Tensions run high in grading system debate
It’s been more than three years, but the battle about USF’s student grading policy continues. The end seems nowhere in sight, largely because the Student Government Senate and the Faculty Senate cannot reach a consensus as to how the problem should be handled.
Glen Besterfield, chairman for the undergraduate council, said the issue currently being reviewed by both senates is whether an A- grade should be worth 4.0 quality points instead of the current 3.67 quality points.
During the previous academic year, the Student Government Senate wrote a resolution that would raise the quality points of an A+ to 4.33 instead of 4.0, Besterfield said. The resolution was denied.
“Last year, they wanted the A+ to be a 4.33, but they didn’t get that,” Besterfield said. “Now they are coming to us and saying they want the A- to be a 4.0. It is just a lowering of standards at the university, and all they want is higher GPAs.”
Michael Berman, Student Government Senate president, said the Student Government Senate views the issue differently. There are two primary concerns the Senate has about the USF grading policy.
Berman said the first concern is that students are being penalized by the current grading system. He said students receiving an A+ get the same amount of quality points as an A, but students receiving an A- are penalized by getting fewer quality points.
“If you get a B-, you can make up the loss of a grade through getting a B+, but with As, you don’t have that luxury,” Berman said.
The second concern is not that all USF professors use the plus/minus grading system.
Berman said this means that students can enroll in the same course, receive the same education, achieve the same score but end up with different GPAs.
Faculty Senate President Greg Paveza said during the 2002 fall term an ad hoc committee was specifically created to look into the USF grading policy issue. He said it consisted of five members, three from the undergraduate council and two from the graduate council.
Paveza said the ad hoc committee decided not to approve the proposal for raising the quality points of an A- grade. He said the Senate was upset about the issue and the Faculty Senate asked the committee to review the issue again.
Besterfield said one of the main problems the Faculty Senate had with this proposal is that it would cause grade inflation.
“This A- issue becoming a 4.0 could have not a great effect, but it’s going to raise the overall GPA of this university, and we already have issues of grade inflation,” Besterfield said.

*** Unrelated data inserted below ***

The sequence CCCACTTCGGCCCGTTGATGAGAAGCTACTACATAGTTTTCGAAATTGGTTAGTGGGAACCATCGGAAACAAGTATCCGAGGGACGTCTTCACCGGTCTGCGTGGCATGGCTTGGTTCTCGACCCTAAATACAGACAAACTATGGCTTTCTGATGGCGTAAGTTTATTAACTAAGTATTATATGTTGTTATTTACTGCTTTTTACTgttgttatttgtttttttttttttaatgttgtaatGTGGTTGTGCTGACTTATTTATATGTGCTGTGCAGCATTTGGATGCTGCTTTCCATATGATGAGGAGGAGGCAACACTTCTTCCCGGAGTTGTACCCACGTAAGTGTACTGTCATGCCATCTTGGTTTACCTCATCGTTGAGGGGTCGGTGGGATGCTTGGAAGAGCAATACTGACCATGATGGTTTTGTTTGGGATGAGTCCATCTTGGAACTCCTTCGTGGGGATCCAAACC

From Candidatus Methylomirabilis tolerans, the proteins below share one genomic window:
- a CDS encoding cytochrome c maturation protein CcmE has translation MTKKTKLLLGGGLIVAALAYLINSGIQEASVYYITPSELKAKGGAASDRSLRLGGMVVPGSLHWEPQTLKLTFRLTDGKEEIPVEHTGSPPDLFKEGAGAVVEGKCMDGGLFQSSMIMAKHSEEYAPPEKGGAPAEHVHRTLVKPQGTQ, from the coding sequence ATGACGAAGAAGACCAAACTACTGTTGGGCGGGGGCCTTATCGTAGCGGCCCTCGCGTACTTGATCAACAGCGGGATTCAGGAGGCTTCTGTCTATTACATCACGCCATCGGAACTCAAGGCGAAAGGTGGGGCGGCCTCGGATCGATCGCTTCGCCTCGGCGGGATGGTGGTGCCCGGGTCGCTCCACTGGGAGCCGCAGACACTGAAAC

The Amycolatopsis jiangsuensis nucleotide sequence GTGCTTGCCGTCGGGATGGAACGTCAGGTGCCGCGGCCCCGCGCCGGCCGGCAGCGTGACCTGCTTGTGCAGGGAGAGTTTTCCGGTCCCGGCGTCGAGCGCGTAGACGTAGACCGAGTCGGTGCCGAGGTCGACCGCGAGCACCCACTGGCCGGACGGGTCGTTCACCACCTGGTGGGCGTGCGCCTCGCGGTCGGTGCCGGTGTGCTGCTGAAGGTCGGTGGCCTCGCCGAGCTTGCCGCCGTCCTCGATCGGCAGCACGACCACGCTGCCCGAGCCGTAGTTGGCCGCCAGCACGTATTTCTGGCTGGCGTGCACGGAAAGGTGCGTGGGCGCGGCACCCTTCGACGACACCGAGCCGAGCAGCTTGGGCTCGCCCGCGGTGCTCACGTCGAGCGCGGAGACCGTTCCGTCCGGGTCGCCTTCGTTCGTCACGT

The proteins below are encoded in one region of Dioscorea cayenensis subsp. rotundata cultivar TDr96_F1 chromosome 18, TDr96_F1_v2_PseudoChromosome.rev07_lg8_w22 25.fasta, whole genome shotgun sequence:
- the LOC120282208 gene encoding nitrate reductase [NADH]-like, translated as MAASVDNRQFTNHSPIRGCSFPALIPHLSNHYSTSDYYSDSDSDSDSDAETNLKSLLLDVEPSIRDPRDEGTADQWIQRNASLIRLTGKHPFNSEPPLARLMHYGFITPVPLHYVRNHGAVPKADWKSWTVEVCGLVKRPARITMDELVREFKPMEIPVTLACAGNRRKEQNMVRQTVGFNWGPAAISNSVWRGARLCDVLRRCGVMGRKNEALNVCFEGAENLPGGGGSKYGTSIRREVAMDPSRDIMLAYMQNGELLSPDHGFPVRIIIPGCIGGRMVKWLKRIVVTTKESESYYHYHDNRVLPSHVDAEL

Besterfield said he also sees this problem as having a tremendous snowball effect in the future.
“The next student government that comes along next academic year is going to say why isn’t a B- worth three grade points,” Besterfield said.
Berman said there is a lot of tension between the Faculty Senate and the Student Government Senate. The tension, he said, is due to the way the Faculty Senate handled the situation and proposes to handle it in the future. He said there are several irregularities in the way the Faculty Senate handled the grade policy proposals.
Berman said the first problem was that the ad hoc committee set up by the Faculty Senate did not have information on the proposal when they came to make their decision.
“They just sat around for 30 minutes with no information and didn’t know what to do,” Berman said.
Also, Berman said some of the members of the ad hoc committee did not volunteer for the committee and were forced to be there. According to him, the chairman of the respective committees, undergraduate and graduate, forced some of their members to be on the committee.
Berman said one of the biggest concerns about the ad hoc committee was that the chairman of the committee, Sara Mandell, tried to enforce a confidentiality agreement among the members. He said the members of the committee were told not to release any information about the committee meetings to the public. This, Berman said, is a violation of the Florida Sunshine law.
“In my opinion, that is definite misconduct,” Berman said.
Berman said Mandell admitted on the floor of a Faculty Senate Executive Committee meeting that she had tried to enforce a confidentiality agreement. He said Paveza decided not to pursue the issue and tried to have the proposal process concerning the USF grade policy restarted from scratch. Berman said the senate has problems with restarting the process.
Besterfield planned to meet with one of the senators, Christopher Cook, on Monday to discuss the Student Government’s concerns and hopefully resolve some issues.